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It is not easy to do philosophy in the tradition of Wittgenstein and Malcolm. The human mind gravitates toward authority – the Bible, great teachers, poets, gurus, even judges. Lawyers, in particular, are captives of authoritive constitutions, statutes, cases, and ruling doctrines. We cannot make a move without citing a source as a backup.

Perhaps this is the way it should be, for as lawyers or legal theorists, we speak in a particular legal culture and tradition. We cultivate that tradition, even as we dissent and subject it to criticism. The tradition is defined by the authorities that have shaped it. Blackstone, the First Amendment, and Marbury v. Madison – these sources command a kind of respect with American lawyers that German or Iranian lawyers feel only for the central texts of their traditions. But the habit of deferring to sacred or established texts runs against the grain of philosophical thought. In the tradition exemplified by Wittgenstein, reasoned argument – not authority – is the only basis for assenting to a claim of truth.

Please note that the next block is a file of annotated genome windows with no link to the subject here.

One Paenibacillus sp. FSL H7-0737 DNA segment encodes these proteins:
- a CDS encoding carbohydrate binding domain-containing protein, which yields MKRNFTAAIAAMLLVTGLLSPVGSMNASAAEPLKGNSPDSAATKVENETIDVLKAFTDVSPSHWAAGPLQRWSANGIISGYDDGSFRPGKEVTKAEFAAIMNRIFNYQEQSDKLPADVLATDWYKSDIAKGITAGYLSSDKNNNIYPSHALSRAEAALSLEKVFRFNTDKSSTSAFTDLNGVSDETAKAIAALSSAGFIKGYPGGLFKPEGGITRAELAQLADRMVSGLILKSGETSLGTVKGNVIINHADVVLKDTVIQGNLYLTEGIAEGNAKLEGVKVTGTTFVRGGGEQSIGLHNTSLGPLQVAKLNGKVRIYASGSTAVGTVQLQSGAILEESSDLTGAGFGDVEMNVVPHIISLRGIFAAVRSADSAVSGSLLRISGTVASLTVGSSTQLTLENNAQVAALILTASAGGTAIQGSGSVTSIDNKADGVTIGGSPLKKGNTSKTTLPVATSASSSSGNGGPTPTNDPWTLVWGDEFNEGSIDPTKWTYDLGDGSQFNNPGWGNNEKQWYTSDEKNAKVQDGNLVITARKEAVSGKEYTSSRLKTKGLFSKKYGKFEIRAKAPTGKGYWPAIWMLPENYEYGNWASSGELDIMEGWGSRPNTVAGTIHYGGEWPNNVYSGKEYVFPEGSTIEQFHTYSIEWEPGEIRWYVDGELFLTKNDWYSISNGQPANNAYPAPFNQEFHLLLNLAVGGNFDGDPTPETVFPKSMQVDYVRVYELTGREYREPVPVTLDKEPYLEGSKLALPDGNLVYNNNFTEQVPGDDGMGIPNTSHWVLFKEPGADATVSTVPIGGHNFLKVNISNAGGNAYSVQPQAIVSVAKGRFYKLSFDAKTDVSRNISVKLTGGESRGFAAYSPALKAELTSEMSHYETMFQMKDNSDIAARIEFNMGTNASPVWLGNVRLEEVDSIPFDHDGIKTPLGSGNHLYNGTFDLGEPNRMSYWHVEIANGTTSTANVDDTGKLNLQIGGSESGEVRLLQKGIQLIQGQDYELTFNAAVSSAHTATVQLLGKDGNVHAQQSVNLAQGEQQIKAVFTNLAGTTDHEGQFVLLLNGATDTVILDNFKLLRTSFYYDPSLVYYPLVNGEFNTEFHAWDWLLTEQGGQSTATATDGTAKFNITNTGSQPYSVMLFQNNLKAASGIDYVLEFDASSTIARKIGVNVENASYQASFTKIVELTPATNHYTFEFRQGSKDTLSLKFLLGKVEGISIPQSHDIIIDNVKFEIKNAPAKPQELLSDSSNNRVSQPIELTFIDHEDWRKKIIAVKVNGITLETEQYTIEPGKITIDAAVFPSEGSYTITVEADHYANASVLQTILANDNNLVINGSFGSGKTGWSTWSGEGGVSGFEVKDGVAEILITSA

It is remarkable, therefore, that we can sustain philosophical inquiry about the law. I greet Dennis Patterson's book with enthusiasm as an attempt to probe, in a legal context, the classical philosophical conundrum about the nature of truth. Patterson tells us that his book will focus on a single problem: "What does it mean to say that a proposition of law is true?" We can see already that we are·on the verge of coping with a serious puzzle, for if law is based on recognizing authorities, then how can there be any truth in the law at all? The law would seem to be nothing more than the teachings and prescriptions of its leading texts, and these might in fact bear only a contingent connection to truth.


Jurisprudence | Law | Law and Philosophy